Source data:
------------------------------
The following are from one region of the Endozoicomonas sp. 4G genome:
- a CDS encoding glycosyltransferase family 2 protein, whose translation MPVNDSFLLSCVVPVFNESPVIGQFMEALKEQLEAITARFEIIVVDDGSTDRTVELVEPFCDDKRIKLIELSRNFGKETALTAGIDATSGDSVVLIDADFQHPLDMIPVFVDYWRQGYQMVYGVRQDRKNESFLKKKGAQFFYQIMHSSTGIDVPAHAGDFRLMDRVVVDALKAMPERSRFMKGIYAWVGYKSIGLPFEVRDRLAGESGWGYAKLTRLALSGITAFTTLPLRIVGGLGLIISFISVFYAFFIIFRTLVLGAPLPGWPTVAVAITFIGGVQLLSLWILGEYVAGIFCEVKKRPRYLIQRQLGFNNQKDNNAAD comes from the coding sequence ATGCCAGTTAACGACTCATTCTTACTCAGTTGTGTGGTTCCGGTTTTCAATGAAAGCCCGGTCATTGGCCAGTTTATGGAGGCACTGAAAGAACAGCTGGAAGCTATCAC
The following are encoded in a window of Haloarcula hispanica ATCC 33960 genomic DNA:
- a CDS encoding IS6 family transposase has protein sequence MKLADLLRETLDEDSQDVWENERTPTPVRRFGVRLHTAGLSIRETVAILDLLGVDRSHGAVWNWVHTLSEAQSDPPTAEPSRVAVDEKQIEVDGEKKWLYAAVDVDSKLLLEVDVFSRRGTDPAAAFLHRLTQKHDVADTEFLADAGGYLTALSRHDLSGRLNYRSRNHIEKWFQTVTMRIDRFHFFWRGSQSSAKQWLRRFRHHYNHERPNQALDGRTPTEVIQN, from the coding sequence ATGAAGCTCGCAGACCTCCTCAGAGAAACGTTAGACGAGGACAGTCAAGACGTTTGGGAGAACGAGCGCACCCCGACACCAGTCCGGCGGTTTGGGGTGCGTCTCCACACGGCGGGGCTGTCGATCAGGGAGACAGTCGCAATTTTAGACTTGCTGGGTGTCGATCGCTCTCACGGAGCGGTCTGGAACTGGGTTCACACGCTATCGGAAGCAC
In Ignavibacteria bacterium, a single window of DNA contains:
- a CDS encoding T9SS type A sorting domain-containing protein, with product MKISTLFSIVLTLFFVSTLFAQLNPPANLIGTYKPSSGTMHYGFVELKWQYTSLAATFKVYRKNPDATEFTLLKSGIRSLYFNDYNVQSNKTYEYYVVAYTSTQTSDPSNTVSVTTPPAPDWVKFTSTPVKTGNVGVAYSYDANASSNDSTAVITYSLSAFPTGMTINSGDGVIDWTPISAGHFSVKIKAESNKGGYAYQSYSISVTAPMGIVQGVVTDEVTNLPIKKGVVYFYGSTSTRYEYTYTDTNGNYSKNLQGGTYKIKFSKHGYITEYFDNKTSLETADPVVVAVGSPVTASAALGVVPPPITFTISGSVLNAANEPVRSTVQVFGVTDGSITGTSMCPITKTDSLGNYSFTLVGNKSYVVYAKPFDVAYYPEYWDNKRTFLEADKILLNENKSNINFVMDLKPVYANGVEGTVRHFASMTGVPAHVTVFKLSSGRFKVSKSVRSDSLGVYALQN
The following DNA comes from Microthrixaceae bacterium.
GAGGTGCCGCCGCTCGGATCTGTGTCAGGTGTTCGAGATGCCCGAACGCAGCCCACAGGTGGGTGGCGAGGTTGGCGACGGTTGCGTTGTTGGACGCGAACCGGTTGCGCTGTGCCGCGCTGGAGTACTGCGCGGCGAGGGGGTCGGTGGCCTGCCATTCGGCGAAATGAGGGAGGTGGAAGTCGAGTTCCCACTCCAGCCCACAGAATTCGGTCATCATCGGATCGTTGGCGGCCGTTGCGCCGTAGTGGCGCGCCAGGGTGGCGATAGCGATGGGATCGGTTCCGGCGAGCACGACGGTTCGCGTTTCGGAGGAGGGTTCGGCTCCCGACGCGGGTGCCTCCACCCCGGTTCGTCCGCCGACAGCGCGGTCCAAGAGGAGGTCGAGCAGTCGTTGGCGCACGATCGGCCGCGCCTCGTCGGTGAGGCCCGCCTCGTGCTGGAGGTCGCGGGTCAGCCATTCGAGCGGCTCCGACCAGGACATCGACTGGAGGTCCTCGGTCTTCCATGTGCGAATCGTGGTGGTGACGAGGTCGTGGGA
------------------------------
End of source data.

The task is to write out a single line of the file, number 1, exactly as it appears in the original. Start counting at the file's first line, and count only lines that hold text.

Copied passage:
The following are from one region of the Endozoicomonas sp. 4G genome: